Jamie Babbit’s “The Quiet” is an anemic thriller about a wealthy Connecticut family whose abundance of secrets leads to nasty self-destruction. Scandalous behavior among the well-heeled New England set could easily be juicy fun, but this ain’t Cheever country, both literally and figuratively (the movie was made in Texas).
In the Deer home, daddy (Martin Donovan) is an architect who spends most of his time building up his sweaty eroticism for his bratty cheerleader teen daughter Nina (Elisha Cuthbert). Mama (Edie Falco, wearing Maria Falconetti’s hairdo from “The Passion of Joan of Arc”) is a would-be designer who pops prescription painkillers like they were Tic-Tacs. Into this nutty realm comes teenage Dot (Camilla Belle), who was adopted by the Deers after her father was killed in a hit-and-run incident. Dot is a deaf-mute and she has her own big secret – though it is not much of a secret because Babbit tips off the audience before the opening credits.
“The Quiet” tries to be as offensive and unpleasant as possible, but the clumsiness of the script, direction and acting makes it a so-bad-it’s-good diversion. As the incestuous abusive father, Donovan is as creepy and scary as a Monogram-era Bela Lugosi, while Falco’s idea of a pill-addicted adult is a weak imitation of Lucille Ball’s Vitametavegamin routine. Falco tries to make amends with a flash of bare breasts, which causes Donovan’s character to yawn (and, really, you cannot blame him).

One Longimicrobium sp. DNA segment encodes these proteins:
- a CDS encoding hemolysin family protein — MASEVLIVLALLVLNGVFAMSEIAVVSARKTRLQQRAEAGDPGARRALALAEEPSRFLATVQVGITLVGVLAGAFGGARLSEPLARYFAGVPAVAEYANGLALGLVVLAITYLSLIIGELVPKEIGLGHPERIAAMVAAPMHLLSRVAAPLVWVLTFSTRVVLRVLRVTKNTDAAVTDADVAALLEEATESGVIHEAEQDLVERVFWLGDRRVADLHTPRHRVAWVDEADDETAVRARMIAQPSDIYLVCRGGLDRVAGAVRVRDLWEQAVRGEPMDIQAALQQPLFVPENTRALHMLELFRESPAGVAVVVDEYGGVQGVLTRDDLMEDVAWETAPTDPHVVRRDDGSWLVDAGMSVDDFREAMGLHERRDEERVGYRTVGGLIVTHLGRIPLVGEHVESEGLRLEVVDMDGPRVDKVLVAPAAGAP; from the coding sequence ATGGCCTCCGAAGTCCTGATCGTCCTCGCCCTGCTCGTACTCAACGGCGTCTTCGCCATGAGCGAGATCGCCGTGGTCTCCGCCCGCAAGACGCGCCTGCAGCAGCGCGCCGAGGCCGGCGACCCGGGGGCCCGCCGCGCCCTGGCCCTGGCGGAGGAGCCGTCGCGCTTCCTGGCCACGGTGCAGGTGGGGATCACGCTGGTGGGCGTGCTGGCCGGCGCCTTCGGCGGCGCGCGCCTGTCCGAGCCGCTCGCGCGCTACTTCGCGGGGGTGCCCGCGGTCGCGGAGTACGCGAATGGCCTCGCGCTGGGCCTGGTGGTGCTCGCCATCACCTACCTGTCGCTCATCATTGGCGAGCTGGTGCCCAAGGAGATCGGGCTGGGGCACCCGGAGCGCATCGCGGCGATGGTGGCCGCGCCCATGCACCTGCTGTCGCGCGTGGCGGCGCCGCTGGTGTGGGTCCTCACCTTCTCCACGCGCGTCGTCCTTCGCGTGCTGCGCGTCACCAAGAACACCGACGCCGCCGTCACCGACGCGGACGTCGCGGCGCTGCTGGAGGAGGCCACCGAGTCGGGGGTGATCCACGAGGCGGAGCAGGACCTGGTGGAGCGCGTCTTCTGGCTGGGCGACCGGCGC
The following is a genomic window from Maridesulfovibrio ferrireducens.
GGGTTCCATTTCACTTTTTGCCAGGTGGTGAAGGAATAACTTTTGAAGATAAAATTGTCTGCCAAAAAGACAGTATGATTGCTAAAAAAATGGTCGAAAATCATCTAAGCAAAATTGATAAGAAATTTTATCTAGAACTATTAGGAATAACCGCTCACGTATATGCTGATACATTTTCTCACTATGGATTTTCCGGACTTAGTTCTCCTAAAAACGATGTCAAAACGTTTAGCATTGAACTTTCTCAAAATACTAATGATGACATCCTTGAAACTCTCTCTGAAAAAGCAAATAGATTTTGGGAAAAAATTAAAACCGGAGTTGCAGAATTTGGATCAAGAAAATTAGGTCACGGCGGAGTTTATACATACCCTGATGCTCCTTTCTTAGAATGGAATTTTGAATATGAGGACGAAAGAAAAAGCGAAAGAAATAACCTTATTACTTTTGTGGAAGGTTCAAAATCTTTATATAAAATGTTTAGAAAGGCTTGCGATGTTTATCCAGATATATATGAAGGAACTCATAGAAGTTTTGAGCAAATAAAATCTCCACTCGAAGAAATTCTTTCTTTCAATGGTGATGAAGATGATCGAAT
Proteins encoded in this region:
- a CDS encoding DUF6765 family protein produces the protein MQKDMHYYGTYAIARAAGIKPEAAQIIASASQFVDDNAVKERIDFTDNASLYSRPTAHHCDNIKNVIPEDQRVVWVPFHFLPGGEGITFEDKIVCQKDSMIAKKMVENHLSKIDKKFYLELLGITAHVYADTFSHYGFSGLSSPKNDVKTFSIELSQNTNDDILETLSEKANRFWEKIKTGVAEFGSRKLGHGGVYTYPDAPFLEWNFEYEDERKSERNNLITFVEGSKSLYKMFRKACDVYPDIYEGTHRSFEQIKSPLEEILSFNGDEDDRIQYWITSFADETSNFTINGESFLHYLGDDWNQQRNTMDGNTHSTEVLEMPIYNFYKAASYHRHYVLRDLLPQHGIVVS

As with most bad movies set among the teenage crowd, the actors playing the teens are clearly too old for their roles. And whatever youthful enthusiasm the cast presents doesn’t make up for their genuine lack of youth. Cuthbert and Belle are attractive and try to make this muck work, but they are stuck in one-note characters and become monotonous. Newcomer Katy Mixon, playing the outrageous school slut, chews the scenery with nary a burp of heartburn. Shawn Ashmore (Iceman in the “X-Men” franchise) is a decidedly non-athletic presence as the school jock while David Gallagher (late of TV’s “Seventh Heaven”) has a tiny role as a hanger-on to the teen antics (it would appear his role was excessively trimmed in post-production).
“The Quiet” is best for cheap laughs by jaded moviegoers with absolutely nothing better to do with their time.